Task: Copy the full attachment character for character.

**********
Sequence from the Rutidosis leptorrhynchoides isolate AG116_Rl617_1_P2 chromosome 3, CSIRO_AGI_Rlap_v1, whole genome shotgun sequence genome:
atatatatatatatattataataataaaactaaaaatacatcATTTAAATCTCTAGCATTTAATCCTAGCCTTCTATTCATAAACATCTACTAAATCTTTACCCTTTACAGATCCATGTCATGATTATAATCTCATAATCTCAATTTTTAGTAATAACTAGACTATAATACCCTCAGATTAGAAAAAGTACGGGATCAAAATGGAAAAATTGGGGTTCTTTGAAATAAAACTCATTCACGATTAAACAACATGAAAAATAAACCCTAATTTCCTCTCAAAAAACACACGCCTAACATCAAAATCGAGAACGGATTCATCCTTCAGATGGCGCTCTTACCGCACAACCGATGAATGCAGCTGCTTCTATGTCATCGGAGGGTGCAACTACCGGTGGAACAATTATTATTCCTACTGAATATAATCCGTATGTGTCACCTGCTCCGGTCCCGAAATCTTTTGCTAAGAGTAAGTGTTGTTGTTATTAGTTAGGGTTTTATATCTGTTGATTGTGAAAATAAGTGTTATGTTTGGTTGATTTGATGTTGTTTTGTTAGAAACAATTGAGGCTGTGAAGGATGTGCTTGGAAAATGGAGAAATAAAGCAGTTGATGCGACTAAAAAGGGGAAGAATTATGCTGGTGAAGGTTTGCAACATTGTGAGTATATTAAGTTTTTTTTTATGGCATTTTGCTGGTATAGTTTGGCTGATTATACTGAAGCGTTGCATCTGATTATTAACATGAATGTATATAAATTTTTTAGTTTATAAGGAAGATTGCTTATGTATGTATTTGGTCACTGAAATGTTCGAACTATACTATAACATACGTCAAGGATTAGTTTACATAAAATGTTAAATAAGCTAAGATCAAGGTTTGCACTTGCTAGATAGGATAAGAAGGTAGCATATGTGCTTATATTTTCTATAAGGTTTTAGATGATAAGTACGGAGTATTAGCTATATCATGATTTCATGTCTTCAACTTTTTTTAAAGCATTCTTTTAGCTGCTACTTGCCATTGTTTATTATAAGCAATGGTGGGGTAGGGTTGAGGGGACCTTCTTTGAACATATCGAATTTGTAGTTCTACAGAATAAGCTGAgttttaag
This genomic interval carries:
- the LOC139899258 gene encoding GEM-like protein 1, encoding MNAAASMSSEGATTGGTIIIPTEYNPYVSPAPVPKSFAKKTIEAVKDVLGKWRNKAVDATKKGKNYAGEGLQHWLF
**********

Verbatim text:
Sequence from the Rutidosis leptorrhynchoides isolate AG116_Rl617_1_P2 chromosome 3, CSIRO_AGI_Rlap_v1, whole genome shotgun sequence genome:
atatatatatatatattataataataaaactaaaaatacatcATTTAAATCTCTAGCATTTAATCCTAGCCTTCTATTCATAAACATCTACTAAATCTTTACCCTTTACAGATCCATGTCATGATTATAATCTCATAATCTCAATTTTTAGTAATAACTAGACTATAATACCCTCAGATTAGAAAAAGTACGGGATCAAAATGGAAAAATTGGGGTTCTTTGAAATAAAACTCATTCACGATTAAACAACATGAAAAATAAACCCTAATTTCCTCTCAAAAAACACACGCCTAACATCAAAATCGAGAACGGATTCATCCTTCAGATGGCGCTCTTACCGCACAACCGATGAATGCAGCTGCTTCTATGTCATCGGAGGGTGCAACTACCGGTGGAACAATTATTATTCCTACTGAATATAATCCGTATGTGTCACCTGCTCCGGTCCCGAAATCTTTTGCTAAGAGTAAGTGTTGTTGTTATTAGTTAGGGTTTTATATCTGTTGATTGTGAAAATAAGTGTTATGTTTGGTTGATTTGATGTTGTTTTGTTAGAAACAATTGAGGCTGTGAAGGATGTGCTTGGAAAATGGAGAAATAAAGCAGTTGATGCGACTAAAAAGGGGAAGAATTATGCTGGTGAAGGTTTGCAACATTGTGAGTATATTAAGTTTTTTTTTATGGCATTTTGCTGGTATAGTTTGGCTGATTATACTGAAGCGTTGCATCTGATTATTAACATGAATGTATATAAATTTTTTAGTTTATAAGGAAGATTGCTTATGTATGTATTTGGTCACTGAAATGTTCGAACTATACTATAACATACGTCAAGGATTAGTTTACATAAAATGTTAAATAAGCTAAGATCAAGGTTTGCACTTGCTAGATAGGATAAGAAGGTAGCATATGTGCTTATATTTTCTATAAGGTTTTAGATGATAAGTACGGAGTATTAGCTATATCATGATTTCATGTCTTCAACTTTTTTTAAAGCATTCTTTTAGCTGCTACTTGCCATTGTTTATTATAAGCAATGGTGGGGTAGGGTTGAGGGGACCTTCTTTGAACATATCGAATTTGTAGTTCTACAGAATAAGCTGAgttttaag
This genomic interval carries:
- the LOC139899258 gene encoding GEM-like protein 1, encoding MNAAASMSSEGATTGGTIIIPTEYNPYVSPAPVPKSFAKKTIEAVKDVLGKWRNKAVDATKKGKNYAGEGLQHWLF